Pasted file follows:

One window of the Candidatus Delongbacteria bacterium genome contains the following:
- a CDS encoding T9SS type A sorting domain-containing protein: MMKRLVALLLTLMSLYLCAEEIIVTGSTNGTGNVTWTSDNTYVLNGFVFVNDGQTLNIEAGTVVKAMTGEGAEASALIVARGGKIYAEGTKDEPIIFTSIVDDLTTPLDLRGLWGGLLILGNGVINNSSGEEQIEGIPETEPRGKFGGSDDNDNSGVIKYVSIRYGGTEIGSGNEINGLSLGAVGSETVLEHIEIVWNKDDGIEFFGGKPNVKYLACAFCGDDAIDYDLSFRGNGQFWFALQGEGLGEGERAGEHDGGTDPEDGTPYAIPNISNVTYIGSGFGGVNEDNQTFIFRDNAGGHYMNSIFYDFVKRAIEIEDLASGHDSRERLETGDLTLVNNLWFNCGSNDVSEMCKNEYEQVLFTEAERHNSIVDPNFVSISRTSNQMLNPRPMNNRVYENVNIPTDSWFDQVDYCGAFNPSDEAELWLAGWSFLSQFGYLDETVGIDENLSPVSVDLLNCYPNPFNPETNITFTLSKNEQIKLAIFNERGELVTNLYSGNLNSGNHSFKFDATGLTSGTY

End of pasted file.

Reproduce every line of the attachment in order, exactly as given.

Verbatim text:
One window of the Candidatus Delongbacteria bacterium genome contains the following:
- a CDS encoding T9SS type A sorting domain-containing protein: MMKRLVALLLTLMSLYLCAEEIIVTGSTNGTGNVTWTSDNTYVLNGFVFVNDGQTLNIEAGTVVKAMTGEGAEASALIVARGGKIYAEGTKDEPIIFTSIVDDLTTPLDLRGLWGGLLILGNGVINNSSGEEQIEGIPETEPRGKFGGSDDNDNSGVIKYVSIRYGGTEIGSGNEINGLSLGAVGSETVLEHIEIVWNKDDGIEFFGGKPNVKYLACAFCGDDAIDYDLSFRGNGQFWFALQGEGLGEGERAGEHDGGTDPEDGTPYAIPNISNVTYIGSGFGGVNEDNQTFIFRDNAGGHYMNSIFYDFVKRAIEIEDLASGHDSRERLETGDLTLVNNLWFNCGSNDVSEMCKNEYEQVLFTEAERHNSIVDPNFVSISRTSNQMLNPRPMNNRVYENVNIPTDSWFDQVDYCGAFNPSDEAELWLAGWSFLSQFGYLDETVGIDENLSPVSVDLLNCYPNPFNPETNITFTLSKNEQIKLAIFNERGELVTNLYSGNLNSGNHSFKFDATGLTSGTY